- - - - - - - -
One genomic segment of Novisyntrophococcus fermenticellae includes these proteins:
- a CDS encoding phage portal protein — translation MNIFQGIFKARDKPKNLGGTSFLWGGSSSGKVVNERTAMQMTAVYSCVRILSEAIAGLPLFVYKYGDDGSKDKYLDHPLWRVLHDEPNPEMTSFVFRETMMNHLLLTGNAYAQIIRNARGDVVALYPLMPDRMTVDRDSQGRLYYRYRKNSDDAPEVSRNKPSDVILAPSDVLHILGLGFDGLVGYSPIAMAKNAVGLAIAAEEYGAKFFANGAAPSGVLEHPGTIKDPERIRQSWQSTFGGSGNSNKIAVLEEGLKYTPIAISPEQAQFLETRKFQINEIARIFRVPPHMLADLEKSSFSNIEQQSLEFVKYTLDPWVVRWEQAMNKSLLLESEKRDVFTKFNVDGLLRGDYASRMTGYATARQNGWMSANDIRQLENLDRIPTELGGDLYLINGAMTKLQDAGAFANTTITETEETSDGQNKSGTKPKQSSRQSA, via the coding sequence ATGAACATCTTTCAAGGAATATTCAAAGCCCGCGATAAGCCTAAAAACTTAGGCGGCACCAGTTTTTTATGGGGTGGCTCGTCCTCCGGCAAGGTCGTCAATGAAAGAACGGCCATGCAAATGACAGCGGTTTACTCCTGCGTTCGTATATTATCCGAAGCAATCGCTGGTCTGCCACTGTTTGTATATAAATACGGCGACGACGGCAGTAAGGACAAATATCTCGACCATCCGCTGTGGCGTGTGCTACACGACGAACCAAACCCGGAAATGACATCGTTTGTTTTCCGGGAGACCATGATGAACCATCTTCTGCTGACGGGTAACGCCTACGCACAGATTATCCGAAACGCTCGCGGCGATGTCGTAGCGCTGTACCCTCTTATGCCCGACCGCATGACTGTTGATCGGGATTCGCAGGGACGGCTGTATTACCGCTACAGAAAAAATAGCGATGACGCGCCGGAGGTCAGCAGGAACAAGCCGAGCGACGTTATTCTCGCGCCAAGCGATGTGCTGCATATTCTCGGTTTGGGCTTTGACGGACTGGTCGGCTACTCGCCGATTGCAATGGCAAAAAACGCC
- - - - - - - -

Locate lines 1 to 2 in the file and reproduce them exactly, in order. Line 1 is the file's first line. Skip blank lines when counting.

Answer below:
One genomic segment of Novisyntrophococcus fermenticellae includes these proteins:
- a CDS encoding phage portal protein — translation MNIFQGIFKARDKPKNLGGTSFLWGGSSSGKVVNERTAMQMTAVYSCVRILSEAIAGLPLFVYKYGDDGSKDKYLDHPLWRVLHDEPNPEMTSFVFRETMMNHLLLTGNAYAQIIRNARGDVVALYPLMPDRMTVDRDSQGRLYYRYRKNSDDAPEVSRNKPSDVILAPSDVLHILGLGFDGLVGYSPIAMAKNAVGLAIAAEEYGAKFFANGAAPSGVLEHPGTIKDPERIRQSWQSTFGGSGNSNKIAVLEEGLKYTPIAISPEQAQFLETRKFQINEIARIFRVPPHMLADLEKSSFSNIEQQSLEFVKYTLDPWVVRWEQAMNKSLLLESEKRDVFTKFNVDGLLRGDYASRMTGYATARQNGWMSANDIRQLENLDRIPTELGGDLYLINGAMTKLQDAGAFANTTITETEETSDGQNKSGTKPKQSSRQSA, via the coding sequence ATGAACATCTTTCAAGGAATATTCAAAGCCCGCGATAAGCCTAAAAACTTAGGCGGCACCAGTTTTTTATGGGGTGGCTCGTCCTCCGGCAAGGTCGTCAATGAAAGAACGGCCATGCAAATGACAGCGGTTTACTCCTGCGTTCGTATATTATCCGAAGCAATCGCTGGTCTGCCACTGTTTGTATATAAATACGGCGACGACGGCAGTAAGGACAAATATCTCGACCATCCGCTGTGGCGTGTGCTACACGACGAACCAAACCCGGAAATGACATCGTTTGTTTTCCGGGAGACCATGATGAACCATCTTCTGCTGACGGGTAACGCCTACGCACAGATTATCCGAAACGCTCGCGGCGATGTCGTAGCGCTGTACCCTCTTATGCCCGACCGCATGACTGTTGATCGGGATTCGCAGGGACGGCTGTATTACCGCTACAGAAAAAATAGCGATGACGCGCCGGAGGTCAGCAGGAACAAGCCGAGCGACGTTATTCTCGCGCCAAGCGATGTGCTGCATATTCTCGGTTTGGGCTTTGACGGACTGGTCGGCTACTCGCCGATTGCAATGGCAAAAAACGCC